Eight places in Seville that guarantee good food every visit

Being consistently good is a challenge, especially when it comes to eating out.

Sadly of late, a few places that promised much on a first visit have failed to deliver on my return.

The array of disappointments have included undercooked/ overcooked food, shrinking portions and surly service. A further trend in culinary cock-ups in more experimental establishments has been a complete failure by the chefs to taste their dishes before sending them out – tuna and beetroot tartar with wasabi ice cream being just one stomach churning example.

And don’t get me started on the ever expanding tapas empires that are dominating certain parts of the city, whose giant, flagship, eateries have become soulless examples of style over content.

But as any regular readers will know, I’m not normally a ‘hater’ but am in fact a celebrator of the good, the brave and in this case, the consistent. So I have consulted with some fellow bloggers and general lovers of great grub, to see which eateries deliver time after time.

contenedor1

1. ConTenedor

You know where you are with ConTenedor and that is somewhere you’ll find quality ingredients, exquisite flavours and textures that never disappoint. It may be just that smidge over affordable for some, but even if it’s just for a special occasion, ConTenedor won’t surprise you with an ‘off-night’.

Consequently, it’s imperative to book a table in advance, particularly at weekends.

2. La Azotea

One of the original ‘gourmet tapas’ ventures, La Azotea is small and discreetly positioned on Calle Jesus del Gran Poder, near the Alameda. But miss it at your peril, as the Azotea delivers quality, delicately flavoured tapas that delight its loyal, local following.

As is often the case with tapas bars in Seville, booking is impossible, so get there early and even still you might have to wait at the bar until a table becomes available.

3. Eslava

Another ‘clasico,’ Eslava features highly on almost every tourist guide for its award winning tapas and good value menu.  As a result, it can be full of tourists, but at least they’re ones that have taken the time to do some research and haven’t just stumbled straight out of the cathedral. Again, booking isn’t an option, so getting there early might get you a table quicker.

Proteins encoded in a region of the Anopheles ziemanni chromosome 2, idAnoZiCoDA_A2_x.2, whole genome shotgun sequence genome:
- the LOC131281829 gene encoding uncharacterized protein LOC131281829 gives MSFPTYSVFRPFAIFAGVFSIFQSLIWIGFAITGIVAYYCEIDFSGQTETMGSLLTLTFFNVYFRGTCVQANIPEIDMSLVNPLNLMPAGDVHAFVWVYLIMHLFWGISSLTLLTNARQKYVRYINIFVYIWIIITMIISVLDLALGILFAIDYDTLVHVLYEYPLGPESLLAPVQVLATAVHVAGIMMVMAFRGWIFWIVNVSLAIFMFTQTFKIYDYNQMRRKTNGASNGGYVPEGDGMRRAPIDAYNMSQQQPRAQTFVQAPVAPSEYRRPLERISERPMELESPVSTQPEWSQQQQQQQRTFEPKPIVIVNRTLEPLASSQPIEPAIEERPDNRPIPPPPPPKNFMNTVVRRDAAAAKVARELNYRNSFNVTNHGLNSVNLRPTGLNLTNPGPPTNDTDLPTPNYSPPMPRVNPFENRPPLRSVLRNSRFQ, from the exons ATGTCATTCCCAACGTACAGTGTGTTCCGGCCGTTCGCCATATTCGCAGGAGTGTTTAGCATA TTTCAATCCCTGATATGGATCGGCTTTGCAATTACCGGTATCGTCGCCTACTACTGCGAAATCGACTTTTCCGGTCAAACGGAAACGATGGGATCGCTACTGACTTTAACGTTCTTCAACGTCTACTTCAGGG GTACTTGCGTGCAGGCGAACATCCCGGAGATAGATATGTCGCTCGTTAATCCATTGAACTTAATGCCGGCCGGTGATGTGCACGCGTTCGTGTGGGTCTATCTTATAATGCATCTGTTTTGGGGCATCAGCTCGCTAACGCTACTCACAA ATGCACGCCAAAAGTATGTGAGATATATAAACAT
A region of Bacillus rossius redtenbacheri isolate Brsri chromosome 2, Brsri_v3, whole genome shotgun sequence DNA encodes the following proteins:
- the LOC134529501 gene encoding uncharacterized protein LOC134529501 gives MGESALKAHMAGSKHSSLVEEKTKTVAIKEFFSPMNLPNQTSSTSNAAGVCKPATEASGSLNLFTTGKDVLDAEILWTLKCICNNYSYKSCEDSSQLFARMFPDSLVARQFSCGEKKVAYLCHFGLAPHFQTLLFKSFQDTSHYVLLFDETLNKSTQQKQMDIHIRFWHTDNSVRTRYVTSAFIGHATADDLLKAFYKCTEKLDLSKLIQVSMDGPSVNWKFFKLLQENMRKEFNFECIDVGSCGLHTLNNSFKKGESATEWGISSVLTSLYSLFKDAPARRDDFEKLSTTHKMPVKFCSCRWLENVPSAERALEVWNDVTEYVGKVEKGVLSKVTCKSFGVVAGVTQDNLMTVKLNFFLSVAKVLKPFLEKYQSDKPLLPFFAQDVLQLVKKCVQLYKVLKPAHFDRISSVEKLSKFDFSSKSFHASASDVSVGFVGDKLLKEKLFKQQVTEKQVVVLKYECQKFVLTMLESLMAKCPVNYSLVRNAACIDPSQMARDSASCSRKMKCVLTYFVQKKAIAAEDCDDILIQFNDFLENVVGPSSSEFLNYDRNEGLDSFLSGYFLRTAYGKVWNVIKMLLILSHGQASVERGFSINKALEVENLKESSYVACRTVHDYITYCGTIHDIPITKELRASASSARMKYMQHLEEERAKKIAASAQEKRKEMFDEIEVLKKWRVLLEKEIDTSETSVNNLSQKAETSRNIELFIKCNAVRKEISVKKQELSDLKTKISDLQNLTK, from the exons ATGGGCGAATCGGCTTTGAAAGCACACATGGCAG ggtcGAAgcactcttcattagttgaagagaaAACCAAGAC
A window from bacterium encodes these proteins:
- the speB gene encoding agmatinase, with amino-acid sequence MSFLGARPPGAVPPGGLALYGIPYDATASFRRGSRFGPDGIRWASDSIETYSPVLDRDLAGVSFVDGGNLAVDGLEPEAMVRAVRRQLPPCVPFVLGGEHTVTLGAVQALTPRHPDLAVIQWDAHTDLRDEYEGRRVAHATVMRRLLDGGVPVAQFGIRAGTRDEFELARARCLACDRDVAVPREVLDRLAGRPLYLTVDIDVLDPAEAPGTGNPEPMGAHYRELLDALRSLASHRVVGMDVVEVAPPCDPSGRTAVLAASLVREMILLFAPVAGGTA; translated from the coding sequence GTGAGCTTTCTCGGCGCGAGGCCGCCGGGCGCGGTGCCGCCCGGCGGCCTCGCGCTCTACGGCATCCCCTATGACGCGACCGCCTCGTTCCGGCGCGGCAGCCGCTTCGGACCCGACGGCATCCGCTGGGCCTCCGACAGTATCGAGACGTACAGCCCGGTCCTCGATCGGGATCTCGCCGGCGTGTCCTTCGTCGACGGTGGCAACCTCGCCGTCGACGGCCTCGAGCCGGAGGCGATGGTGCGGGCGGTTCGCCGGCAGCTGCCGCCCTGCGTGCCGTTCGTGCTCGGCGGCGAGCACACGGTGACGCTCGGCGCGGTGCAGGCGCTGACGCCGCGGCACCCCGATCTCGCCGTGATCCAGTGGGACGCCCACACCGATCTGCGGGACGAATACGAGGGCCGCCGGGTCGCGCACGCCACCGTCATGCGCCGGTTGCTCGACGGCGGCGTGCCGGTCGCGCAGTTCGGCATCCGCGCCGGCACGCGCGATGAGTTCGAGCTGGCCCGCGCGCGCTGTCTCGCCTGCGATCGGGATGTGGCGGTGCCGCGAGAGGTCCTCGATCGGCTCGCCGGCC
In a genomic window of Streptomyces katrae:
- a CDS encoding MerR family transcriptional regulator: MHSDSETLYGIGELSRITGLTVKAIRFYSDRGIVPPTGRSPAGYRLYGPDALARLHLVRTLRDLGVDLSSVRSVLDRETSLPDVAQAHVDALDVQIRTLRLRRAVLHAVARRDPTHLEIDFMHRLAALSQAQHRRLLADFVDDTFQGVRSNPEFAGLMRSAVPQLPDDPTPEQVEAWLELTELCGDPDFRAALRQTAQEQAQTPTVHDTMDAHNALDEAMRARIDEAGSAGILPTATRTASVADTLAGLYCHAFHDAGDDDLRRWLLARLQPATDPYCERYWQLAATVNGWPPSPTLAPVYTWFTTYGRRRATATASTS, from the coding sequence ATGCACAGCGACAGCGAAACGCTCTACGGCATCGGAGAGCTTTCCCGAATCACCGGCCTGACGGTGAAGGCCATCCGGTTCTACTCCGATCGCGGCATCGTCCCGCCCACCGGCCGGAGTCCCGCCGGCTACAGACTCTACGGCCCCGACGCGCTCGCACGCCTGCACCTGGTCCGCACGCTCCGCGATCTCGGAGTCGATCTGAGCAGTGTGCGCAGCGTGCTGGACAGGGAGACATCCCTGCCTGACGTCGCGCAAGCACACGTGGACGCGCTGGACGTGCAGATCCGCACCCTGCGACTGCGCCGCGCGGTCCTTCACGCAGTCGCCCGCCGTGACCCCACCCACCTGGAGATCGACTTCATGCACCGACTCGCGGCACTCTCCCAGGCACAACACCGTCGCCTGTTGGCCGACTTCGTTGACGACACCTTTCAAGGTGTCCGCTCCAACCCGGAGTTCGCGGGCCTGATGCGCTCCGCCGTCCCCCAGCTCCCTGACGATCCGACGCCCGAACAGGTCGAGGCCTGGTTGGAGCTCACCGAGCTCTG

4. Yebra

I am slightly biased about this entry as it is about 10 steps from my flat, but Yebra is widely acknowledged by Sevillanos as one of the standout tapas bars for elaborately presented and flavoured tapas (think foie foams and balsamic jellies). I prefer eating tapas there rather than raciones – it feels better value and somehow more special and are only available in the bar and not the restaurant opposite. Tables can be booked if you are eating before 2pm at lunchtime or 9pm in the evening.

5. La Brunilda

I loved La Brunilda the first couple of times I went. Subsequently, it scored the number 1 spot in my top ten tapas blog post. Last time I went it was still tasty, but it didn’t quite leave me writhing in delight. Also the ‘get there early strategy’ no longer worked as we found ourselves in a queue with about 30 other foreigners all trying to get a table ‘guiri o’ clock.’ They’re not daft though at La Brunilda, and have opened up another bar called Bartolomea  nearby which mops up the overspill.

6. Arte y Sabor

Recently, when I’ve been lacking inspiration about where to eat with a dog-friendly outside terrace, I’ve found myself at Arte y Sabor on the Alameda. For any vegetarians it’s a winner as there are plenty of dishes either with legumes, seitan etc. I also really love their tuna tataki.

7. Los Coloniales

It’s somewhere I don’t often go to these days because I ate there too many times when I first arrived in Seville, but when it comes to price, portion size and tastiness, Los Coloniales in Plaza Cristos de Burgos still has people waiting to get a table every night of the week.

8. Condendé

Condendé is a little gem found in Feria market, near the Alameda. It isn’t much more than a market post, but from its tiny kitchen comes delicious street food such as arepas filled with carrillada, pakora, and Lebanese salads. The warm welcome from they guys working there also creates a feeling of belonging to a family, so that going back after the first visit becomes an inevitability.

Best of the rest

Other places I haven’t personally eaten at but have been recommended by other bloggers and foodies are: Vega 10, Puratasca, Las Golondrinas and Sala el Cachorro in Triana, Petit Comité, Casa Roman, Las Teresas, Palo Santo, El Gallinero de Sandra, Zarandaja.

But I’m sure you’ve got some ideas of your own, so please leave you thoughts in the comments section below.

 

 

 

 

 

 

4 Comments
  1. Veronica 1 year ago

    On our recent brief trip to Seville, we failed to get into both Eslava and La Azotea, but it was a Saturday night … We had a quick tapa in Las Golondrinas Sunday lunchtime, very nice typical place and clearly very popular with locals, especially the pork ribs. Our landlady also recommended El Disparate on the Alameda. It’s pricy for what you get, but the food is good and it has a lovely roof terrace where you can wait for a table. On a more homely note we liked nearby Dos de Mayo — always busy, very classic Seville tapas and very good value.

    • Author
      maryblog 1 year ago

      Thanks for the tips Veronica. Yes Dos de Mayo is a good bet. Haven’t been to El Disparate yet. Should give it a try.

  2. Paloma 1 year ago

    Mu favourite is TRADEVO: The best place for fish delicatessen. There are 3 Tradevo restaurants. One is at Plaza de la Pescaderia ( Cuesta del Rosario) and the other two are in Nervión ( Plaza Pintor Amalio del Moral y calle Juan de Mata Carriazo).

    • Author
      maryblog 1 year ago

      Thanks Paloma. I’ve been to the one on Cuesta Rosario and was indeed tasty.

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